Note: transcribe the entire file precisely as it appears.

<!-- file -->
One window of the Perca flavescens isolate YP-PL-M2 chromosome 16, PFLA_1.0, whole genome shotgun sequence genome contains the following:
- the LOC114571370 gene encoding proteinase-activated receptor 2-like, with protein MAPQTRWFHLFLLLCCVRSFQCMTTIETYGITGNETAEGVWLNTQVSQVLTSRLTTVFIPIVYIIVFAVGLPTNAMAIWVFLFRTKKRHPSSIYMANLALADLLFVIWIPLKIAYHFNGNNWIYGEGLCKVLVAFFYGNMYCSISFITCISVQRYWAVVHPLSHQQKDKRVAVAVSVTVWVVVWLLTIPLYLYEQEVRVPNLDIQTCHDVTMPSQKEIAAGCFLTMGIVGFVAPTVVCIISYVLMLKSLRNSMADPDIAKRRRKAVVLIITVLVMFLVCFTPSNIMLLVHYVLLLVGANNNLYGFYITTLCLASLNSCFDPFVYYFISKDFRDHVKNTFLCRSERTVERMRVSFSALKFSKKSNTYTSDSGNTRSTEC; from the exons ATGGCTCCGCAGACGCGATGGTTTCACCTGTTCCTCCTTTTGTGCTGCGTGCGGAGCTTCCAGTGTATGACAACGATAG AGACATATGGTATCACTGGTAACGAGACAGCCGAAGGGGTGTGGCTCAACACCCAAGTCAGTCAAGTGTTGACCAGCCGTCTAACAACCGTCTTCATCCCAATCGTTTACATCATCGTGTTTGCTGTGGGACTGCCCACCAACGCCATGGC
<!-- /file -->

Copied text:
One window of the Perca flavescens isolate YP-PL-M2 chromosome 16, PFLA_1.0, whole genome shotgun sequence genome contains the following:
- the LOC114571370 gene encoding proteinase-activated receptor 2-like, with protein MAPQTRWFHLFLLLCCVRSFQCMTTIETYGITGNETAEGVWLNTQVSQVLTSRLTTVFIPIVYIIVFAVGLPTNAMAIWVFLFRTKKRHPSSIYMANLALADLLFVIWIPLKIAYHFNGNNWIYGEGLCKVLVAFFYGNMYCSISFITCISVQRYWAVVHPLSHQQKDKRVAVAVSVTVWVVVWLLTIPLYLYEQEVRVPNLDIQTCHDVTMPSQKEIAAGCFLTMGIVGFVAPTVVCIISYVLMLKSLRNSMADPDIAKRRRKAVVLIITVLVMFLVCFTPSNIMLLVHYVLLLVGANNNLYGFYITTLCLASLNSCFDPFVYYFISKDFRDHVKNTFLCRSERTVERMRVSFSALKFSKKSNTYTSDSGNTRSTEC; from the exons ATGGCTCCGCAGACGCGATGGTTTCACCTGTTCCTCCTTTTGTGCTGCGTGCGGAGCTTCCAGTGTATGACAACGATAG AGACATATGGTATCACTGGTAACGAGACAGCCGAAGGGGTGTGGCTCAACACCCAAGTCAGTCAAGTGTTGACCAGCCGTCTAACAACCGTCTTCATCCCAATCGTTTACATCATCGTGTTTGCTGTGGGACTGCCCACCAACGCCATGGC